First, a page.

Mexico: the Sleeping Agro GiantBy Pablo Ricaud Arriola | Wed, 07/29/2020 - 13:04
Mexico’s climate conditions, low-cost labor and proximity to North American markets make it one of the most strategic locations for agricultural development in the world. Very few places with so much exploitable land are so close to the biggest markets while having productionable conditions all year round. For Mexicans, this is the kind of story that hits close to home: We have everything to be the best but are far from the best. Several countries with less land and sub-optimal conditions have multiple times the installed capacity and are way more technical.
A great example can be made with cut flowers. Eighty percent of cut flowers bought in the US are imported from Colombia and flown in by plane. There is no business reason why Mexico, with a very similar climate, and with far superior cost-efficiencies due to the fact that cut flowers can be sent to the US via freight and not by plane, is not seriously competing in this market. The only explanation is a lack of investment and sophistication – both can be attained. If far from ideal countries are leaders in these industries, Mexico could simply dominate.
We are not talking about the limitations poor governments have put on Mexico’s development. Everyone can agree things could be easier if we could just stop shooting ourselves in the foot every six years, but the potential remains. Mexico is still a free and capitalist country with strong institutions. The potential is there for smart, well-run companies to harvest it (pun intended). There are several examples of Mexican companies that are leaders in their markets. It is not about the roadblocks and challenges we have; it is about how we can rise above them. It can be done and is being done as we speak. There is no better case against negativity instigators than those people in the exact same position who are already achieving.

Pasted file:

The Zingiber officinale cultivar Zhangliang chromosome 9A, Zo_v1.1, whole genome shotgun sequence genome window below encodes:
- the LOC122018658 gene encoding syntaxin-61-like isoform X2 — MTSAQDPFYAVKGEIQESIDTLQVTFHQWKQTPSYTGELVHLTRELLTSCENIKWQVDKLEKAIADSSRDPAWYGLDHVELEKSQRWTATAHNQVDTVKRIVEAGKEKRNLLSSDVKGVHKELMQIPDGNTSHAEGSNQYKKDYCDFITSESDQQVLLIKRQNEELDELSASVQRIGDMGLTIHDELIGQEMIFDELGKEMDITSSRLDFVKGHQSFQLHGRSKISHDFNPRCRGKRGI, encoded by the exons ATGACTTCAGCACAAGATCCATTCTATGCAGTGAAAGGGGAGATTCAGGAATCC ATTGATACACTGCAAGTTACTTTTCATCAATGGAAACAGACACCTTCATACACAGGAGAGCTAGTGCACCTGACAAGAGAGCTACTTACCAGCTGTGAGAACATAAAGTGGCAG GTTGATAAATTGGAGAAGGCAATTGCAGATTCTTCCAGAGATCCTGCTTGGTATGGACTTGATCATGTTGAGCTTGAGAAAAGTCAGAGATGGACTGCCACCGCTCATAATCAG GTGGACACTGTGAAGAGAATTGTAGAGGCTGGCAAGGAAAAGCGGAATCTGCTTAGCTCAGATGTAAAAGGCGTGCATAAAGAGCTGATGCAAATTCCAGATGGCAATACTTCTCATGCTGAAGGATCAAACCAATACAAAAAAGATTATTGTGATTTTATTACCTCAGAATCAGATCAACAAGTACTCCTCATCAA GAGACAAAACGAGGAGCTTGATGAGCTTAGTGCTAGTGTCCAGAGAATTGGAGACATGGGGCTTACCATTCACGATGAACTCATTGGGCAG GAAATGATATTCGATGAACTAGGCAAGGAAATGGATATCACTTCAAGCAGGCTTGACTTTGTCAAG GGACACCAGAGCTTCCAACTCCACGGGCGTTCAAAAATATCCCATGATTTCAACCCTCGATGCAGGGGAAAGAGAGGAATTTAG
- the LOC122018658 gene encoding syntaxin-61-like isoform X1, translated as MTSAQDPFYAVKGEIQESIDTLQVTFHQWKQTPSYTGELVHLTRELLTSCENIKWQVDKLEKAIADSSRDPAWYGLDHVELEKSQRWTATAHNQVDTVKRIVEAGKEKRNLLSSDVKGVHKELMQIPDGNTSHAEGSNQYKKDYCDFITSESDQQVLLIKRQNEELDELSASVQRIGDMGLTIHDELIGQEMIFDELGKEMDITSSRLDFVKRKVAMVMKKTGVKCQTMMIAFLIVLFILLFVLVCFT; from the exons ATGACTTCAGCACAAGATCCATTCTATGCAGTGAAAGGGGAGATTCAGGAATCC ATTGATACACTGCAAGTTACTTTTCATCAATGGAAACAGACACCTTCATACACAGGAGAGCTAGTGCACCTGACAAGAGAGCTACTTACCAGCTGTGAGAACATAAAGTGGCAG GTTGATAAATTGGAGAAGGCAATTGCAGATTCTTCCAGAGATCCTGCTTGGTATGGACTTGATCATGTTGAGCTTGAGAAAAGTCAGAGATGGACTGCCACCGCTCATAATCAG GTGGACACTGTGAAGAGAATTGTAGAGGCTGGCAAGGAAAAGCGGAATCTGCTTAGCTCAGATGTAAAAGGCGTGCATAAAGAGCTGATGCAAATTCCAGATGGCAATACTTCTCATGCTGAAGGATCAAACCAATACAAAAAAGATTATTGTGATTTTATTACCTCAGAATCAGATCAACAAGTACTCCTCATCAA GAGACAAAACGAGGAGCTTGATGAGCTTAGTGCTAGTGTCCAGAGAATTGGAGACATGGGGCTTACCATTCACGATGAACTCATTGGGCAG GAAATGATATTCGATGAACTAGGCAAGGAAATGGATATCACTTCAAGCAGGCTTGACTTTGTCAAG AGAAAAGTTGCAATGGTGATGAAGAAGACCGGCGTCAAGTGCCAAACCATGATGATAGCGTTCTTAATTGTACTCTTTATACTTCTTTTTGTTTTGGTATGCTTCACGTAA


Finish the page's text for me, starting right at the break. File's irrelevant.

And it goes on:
For agriculture, recent world developments (aka. COVID-19), have mounted an already great opportunity. Like we have said in the past, essential industries now have a valuable premium and investors will look to allocate more capital to them in order to safeguard against unexpected non-essential downturns. Moreover, there is climate change. Climate change is single handedly the biggest threat to our existence in the long run, there is no doubt about it, and recent studies have shown that the way humans eat has a huge impact on carbon emissions.
Beef is the highest contributor to carbon emissions. Even though governments must create policies that promote sustainable food consumption, the food industry is consumer-driven. Consumers need to reduce red meat consumption, among other things, to unburden the planet and take ourselves away from the precipice. Technology is not yet developed enough to reduce the environmental footprint of food production so in the meantime, reduction and substitution of red meat with plant-based options is crucial. The world is already taking meaningful strides toward this stance.
So: Perfect climate all year round, massive amounts of exploitable land, proximity to the biggest markets, low cost labor, AND being an essential industry plus contributing to the urgency of climate change. I cannot fathom a better opportunity, place or timing right now.